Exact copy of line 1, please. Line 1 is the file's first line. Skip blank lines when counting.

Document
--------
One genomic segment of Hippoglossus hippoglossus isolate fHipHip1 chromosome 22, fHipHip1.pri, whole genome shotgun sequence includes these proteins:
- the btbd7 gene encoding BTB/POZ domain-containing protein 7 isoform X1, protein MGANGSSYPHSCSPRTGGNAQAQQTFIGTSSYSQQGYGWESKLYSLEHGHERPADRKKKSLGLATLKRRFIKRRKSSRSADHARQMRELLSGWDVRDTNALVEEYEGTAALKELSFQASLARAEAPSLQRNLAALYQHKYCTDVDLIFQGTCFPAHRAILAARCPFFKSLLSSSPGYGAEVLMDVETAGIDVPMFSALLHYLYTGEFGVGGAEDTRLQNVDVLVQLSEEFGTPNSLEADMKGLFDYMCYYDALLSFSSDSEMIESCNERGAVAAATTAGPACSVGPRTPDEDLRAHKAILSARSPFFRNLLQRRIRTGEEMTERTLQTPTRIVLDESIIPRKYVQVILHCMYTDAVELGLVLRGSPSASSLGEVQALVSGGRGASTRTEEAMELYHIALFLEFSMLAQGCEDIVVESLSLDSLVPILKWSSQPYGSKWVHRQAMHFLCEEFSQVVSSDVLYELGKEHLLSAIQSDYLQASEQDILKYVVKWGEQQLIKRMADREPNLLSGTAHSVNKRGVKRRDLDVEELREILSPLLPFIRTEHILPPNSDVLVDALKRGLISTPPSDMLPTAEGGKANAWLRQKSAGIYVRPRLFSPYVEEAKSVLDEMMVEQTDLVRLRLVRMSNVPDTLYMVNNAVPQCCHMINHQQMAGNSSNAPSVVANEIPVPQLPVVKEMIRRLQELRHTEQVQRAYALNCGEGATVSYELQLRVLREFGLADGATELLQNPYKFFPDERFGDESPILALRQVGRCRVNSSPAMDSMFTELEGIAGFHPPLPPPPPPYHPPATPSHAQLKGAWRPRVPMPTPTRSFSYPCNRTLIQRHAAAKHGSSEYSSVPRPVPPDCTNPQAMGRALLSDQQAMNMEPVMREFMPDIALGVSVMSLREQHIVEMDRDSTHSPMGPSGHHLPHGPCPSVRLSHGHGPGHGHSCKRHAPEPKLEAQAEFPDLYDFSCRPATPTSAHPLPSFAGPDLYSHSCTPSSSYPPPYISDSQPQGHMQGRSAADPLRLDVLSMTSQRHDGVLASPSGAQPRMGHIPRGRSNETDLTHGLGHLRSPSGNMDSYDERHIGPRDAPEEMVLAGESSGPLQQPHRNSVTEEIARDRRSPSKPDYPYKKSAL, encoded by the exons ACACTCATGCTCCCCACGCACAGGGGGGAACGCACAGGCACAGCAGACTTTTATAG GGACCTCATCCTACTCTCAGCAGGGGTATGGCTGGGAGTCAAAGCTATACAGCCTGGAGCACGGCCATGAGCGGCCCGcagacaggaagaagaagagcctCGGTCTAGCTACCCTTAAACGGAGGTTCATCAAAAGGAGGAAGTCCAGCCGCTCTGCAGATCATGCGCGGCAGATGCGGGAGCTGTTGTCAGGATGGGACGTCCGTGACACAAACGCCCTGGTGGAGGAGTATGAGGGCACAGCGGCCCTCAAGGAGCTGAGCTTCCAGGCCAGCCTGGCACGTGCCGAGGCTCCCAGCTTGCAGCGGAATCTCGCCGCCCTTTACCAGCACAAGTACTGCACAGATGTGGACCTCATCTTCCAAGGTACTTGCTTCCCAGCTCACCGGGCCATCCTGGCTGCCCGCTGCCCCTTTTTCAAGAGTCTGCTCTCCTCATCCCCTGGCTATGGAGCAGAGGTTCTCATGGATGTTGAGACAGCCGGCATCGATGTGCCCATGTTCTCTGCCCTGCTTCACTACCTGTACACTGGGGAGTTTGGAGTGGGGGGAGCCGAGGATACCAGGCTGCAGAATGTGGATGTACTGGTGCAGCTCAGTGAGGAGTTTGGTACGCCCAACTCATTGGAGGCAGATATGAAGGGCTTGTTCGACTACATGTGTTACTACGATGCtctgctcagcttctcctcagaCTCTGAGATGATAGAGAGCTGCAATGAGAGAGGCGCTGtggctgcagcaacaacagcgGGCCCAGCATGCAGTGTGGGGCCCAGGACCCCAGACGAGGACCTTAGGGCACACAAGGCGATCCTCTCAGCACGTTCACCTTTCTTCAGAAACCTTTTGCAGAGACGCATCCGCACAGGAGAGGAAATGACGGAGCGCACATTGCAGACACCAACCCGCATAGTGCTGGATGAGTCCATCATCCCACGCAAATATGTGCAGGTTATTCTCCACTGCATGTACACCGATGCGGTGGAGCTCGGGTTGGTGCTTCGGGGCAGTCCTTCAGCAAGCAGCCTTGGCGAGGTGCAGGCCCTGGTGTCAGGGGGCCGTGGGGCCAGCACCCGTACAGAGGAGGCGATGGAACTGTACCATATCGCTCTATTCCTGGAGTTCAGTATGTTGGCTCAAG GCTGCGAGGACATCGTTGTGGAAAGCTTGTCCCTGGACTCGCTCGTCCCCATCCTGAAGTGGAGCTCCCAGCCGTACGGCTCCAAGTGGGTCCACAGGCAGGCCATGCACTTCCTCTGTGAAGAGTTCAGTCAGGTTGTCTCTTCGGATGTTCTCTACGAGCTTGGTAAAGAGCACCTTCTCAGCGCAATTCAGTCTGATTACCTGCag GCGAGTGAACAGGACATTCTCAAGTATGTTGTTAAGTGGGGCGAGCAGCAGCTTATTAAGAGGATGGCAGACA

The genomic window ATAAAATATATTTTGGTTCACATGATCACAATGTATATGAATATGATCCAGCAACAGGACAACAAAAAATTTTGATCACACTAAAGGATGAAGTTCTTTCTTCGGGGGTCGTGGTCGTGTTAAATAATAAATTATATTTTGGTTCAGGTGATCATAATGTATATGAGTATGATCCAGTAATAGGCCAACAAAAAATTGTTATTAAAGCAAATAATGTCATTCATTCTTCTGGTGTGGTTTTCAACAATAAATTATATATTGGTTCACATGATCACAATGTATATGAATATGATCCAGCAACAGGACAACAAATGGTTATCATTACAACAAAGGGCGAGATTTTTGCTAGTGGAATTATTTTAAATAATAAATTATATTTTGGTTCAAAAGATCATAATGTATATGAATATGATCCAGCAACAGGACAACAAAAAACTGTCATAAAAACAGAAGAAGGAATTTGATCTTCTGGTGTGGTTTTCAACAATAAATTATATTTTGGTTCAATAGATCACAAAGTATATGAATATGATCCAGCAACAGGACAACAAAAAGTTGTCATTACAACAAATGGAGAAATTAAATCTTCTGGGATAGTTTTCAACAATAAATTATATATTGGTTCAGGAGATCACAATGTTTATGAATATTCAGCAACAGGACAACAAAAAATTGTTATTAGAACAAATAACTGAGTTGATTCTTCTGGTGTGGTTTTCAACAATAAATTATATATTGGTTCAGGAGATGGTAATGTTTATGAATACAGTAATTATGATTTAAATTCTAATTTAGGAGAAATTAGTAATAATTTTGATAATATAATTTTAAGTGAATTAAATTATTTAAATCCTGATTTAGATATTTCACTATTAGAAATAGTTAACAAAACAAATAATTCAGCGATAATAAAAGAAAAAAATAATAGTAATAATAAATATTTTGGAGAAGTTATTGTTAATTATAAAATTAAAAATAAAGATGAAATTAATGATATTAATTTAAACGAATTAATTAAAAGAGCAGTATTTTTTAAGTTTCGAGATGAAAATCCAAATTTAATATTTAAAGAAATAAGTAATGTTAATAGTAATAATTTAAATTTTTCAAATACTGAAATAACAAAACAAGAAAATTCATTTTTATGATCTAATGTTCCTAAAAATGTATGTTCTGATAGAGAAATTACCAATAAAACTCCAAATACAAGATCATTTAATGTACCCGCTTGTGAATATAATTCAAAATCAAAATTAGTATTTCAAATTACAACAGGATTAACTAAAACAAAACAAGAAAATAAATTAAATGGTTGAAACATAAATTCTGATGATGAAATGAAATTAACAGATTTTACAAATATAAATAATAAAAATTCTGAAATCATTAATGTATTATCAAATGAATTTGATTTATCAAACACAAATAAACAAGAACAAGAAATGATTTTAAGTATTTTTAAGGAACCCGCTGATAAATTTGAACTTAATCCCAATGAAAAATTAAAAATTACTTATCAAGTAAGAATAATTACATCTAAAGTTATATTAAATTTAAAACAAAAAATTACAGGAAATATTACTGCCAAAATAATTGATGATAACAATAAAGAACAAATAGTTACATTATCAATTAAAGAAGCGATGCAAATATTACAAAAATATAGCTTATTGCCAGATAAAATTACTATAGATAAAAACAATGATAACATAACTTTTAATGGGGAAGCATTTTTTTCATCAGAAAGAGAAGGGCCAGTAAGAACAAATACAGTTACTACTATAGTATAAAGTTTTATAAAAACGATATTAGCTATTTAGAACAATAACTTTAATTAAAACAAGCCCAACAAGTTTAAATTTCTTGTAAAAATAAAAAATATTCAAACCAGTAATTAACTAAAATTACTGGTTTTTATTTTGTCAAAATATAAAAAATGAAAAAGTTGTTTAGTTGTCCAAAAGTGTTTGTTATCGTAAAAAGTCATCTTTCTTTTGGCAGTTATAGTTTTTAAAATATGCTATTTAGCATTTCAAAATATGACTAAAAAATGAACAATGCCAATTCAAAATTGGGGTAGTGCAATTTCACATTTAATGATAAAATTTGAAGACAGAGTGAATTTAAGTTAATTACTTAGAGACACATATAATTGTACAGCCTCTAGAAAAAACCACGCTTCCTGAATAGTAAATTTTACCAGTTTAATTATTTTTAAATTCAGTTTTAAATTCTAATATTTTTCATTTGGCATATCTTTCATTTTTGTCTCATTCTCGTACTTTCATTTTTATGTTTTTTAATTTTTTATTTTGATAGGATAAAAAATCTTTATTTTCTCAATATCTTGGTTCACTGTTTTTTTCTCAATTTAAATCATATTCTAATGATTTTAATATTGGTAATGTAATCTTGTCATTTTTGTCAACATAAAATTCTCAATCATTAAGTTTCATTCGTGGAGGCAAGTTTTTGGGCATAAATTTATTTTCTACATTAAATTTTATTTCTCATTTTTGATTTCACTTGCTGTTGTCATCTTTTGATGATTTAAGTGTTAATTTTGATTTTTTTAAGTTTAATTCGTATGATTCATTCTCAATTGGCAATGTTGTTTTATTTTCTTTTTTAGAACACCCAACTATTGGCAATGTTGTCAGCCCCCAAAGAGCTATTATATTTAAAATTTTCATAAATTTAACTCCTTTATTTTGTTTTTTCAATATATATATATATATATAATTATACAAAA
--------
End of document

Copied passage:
One genomic segment of Hippoglossus hippoglossus isolate fHipHip1 chromosome 22, fHipHip1.pri, whole genome shotgun sequence includes these proteins: